An added bonus is one evening of the Experience will be spent in the inimitable Mississippi Delta, where we will sample the rich musical and palate-pleasing heritage that is the magical Mississippi Delta. And of course, have a lot of fun in the process.

To all of my fellow magazine enthusiasts; to all the magazine makers; to all the lovers of the printed word and those passionate about this art form called magazine making; we at the Magazine Innovation Center invite you to join us April 25-27, 2017 for an “Experience” into the world of magazines and magazine making unlike anything you’ve ever seen before.

So, if you suddenly feel an urge to head south – “ACT” on it!! The cost to register this year is only $395 that covers the registration to all the events of ACT 7 including the opening gala Tuesday dinner, breakfast, lunch, the trip to the Mississippi Delta and dinner on Wednesday, and breakfast and closing gala lunch on Thursday.

To register for the ACT 7 Experience click here. Note that space is limited to 100 registrants.

Joe Berger: The ACT 6 Conference Addresses the Newsstand.* Epilogue 2.

Joe Berger In 2009 I was excited to hear that Dr. Samir Husni (aka Mr. Magazine) had launched the Magazine Innovation Center at the Meek School of Journalism at the University of Mississippi in Oxford. I thought it was past time that the conventional wisdom was challenged. Yes, the world of information is changing. Yes, digital is the future. But did that mean that digital was the only future? While we embrace digital, revise how we look at media and magazines and journalism do we have to dance so happily on the grave of printed magazines?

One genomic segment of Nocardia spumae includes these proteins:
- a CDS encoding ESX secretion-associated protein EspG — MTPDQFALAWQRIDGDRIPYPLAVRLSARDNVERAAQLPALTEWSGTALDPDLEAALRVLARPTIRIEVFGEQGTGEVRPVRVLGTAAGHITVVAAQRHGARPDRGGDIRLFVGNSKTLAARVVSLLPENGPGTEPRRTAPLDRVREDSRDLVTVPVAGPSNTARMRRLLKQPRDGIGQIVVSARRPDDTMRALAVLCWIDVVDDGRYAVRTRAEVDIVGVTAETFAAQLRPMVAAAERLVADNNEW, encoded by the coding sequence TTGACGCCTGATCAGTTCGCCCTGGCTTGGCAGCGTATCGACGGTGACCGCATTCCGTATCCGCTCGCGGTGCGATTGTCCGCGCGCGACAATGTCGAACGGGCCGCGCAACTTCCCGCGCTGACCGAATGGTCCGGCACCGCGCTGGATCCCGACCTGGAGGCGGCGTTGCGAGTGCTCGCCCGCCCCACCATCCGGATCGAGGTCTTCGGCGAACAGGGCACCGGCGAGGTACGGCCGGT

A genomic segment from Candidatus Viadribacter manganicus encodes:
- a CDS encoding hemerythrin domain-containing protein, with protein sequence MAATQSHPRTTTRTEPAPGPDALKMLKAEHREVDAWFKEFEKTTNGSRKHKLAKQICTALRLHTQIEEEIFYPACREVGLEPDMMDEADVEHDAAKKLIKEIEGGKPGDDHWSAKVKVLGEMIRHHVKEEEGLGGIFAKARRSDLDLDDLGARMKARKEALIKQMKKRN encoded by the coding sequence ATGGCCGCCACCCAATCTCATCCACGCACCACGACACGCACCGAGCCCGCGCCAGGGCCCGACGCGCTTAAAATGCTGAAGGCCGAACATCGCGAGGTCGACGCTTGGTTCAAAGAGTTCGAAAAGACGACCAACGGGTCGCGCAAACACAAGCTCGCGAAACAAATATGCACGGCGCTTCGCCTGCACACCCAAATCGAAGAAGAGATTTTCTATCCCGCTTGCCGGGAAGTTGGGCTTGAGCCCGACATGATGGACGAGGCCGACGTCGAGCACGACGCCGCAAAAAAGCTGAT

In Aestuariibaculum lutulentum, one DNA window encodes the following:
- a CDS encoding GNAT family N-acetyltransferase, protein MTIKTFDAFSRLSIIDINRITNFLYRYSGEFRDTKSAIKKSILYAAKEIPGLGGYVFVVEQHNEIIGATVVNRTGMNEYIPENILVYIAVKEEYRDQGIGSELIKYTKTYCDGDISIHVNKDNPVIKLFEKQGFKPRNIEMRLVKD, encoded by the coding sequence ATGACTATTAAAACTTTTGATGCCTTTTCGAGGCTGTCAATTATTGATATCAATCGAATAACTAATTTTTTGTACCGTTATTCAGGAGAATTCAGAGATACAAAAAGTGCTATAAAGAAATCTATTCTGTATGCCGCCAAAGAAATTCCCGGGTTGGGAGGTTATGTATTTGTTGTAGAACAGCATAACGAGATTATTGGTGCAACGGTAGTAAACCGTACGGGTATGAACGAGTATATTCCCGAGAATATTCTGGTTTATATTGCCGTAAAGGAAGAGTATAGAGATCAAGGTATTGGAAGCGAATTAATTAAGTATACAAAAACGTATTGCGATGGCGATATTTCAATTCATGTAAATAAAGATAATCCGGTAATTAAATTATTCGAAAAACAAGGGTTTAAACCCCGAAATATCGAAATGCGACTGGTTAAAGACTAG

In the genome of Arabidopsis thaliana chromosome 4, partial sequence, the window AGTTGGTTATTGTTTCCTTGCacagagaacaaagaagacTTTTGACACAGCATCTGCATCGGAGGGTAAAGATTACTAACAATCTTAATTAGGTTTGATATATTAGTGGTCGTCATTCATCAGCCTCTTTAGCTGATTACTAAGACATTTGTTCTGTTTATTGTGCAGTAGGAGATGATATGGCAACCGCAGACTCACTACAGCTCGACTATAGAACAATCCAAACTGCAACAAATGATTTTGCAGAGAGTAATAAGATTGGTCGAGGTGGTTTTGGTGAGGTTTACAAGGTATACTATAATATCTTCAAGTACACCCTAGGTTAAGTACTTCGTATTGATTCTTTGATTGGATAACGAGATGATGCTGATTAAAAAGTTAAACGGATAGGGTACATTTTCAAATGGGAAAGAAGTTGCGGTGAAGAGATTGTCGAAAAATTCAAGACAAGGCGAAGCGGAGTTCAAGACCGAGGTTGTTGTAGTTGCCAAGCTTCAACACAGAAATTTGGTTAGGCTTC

One of the missions of the MIC is to host conferences that discuss the business of publishing in an open and free ranging forum. The conferences are called ACT (ACT is the acronym for “Amplify, Clarify and Testify.”) At the first ACT conference I was thrilled to see speakers beyond the usual batch of insiders who spoke at most magazine conventions. Better yet, we got to hear from a wide range of Samir’s publishing acquaintances from overseas and learned how they were addressing the changes in the magazine world. And even better than that, the auditorium in Overby Hall was filled with journalism students, undergraduates and graduates who were there to learn about magazine publishing and what the future may hold for them.

This year, the ACT conference was in the Spring (April 20 – 22) instead of the Fall. After five conferences that focused on a wide variety of topics, this years’ ACT featured several panels on the struggles of the newsstand side of the business.

Day One of the ACT conference kicked off with an industry overview from Tony Silber of Folio Magazine. It was followed by a very lively and informative address from Sid Evans of Southern Living Magazine.

Day Two took on a whole different form.

The conference kicked off with an historical overview of the makeup of the newsstand distribution industry from John Harrington, a consultant and editor of the New Single Copy newsletter and former head of the industry trade group, The Council for Periodical Distributors of America (CPDA). John is a long time industry veteran and he was able to lay out for many conference participants how the newsstand was organized, how it had worked for many years. Finally he explained why the industry experienced such rapid consolidation and had arrived at such a precarious position in the second decade of the 21st century.

But for any newsstand veteran, the surprise was the next panel, “Reimagining The Newsstand”. This was a remarkably open and frank discussion between several publishers, a major magazine wholesaler, and the major supplier of books and magazines to Barnes & Noble. The panel was moderated by Gil Brechtel, a former magazine wholesaler and current CEO of MagNet, a data service that provides publishers with store level information on their newsstand sales. The members of the panel were: Shawn Everson of Ingram Content, David Parry of TNG, Hubert Boehle of Bauer Media, Andy Clurman of AIM Publishing and Eric Hoffman of Hoffman Media.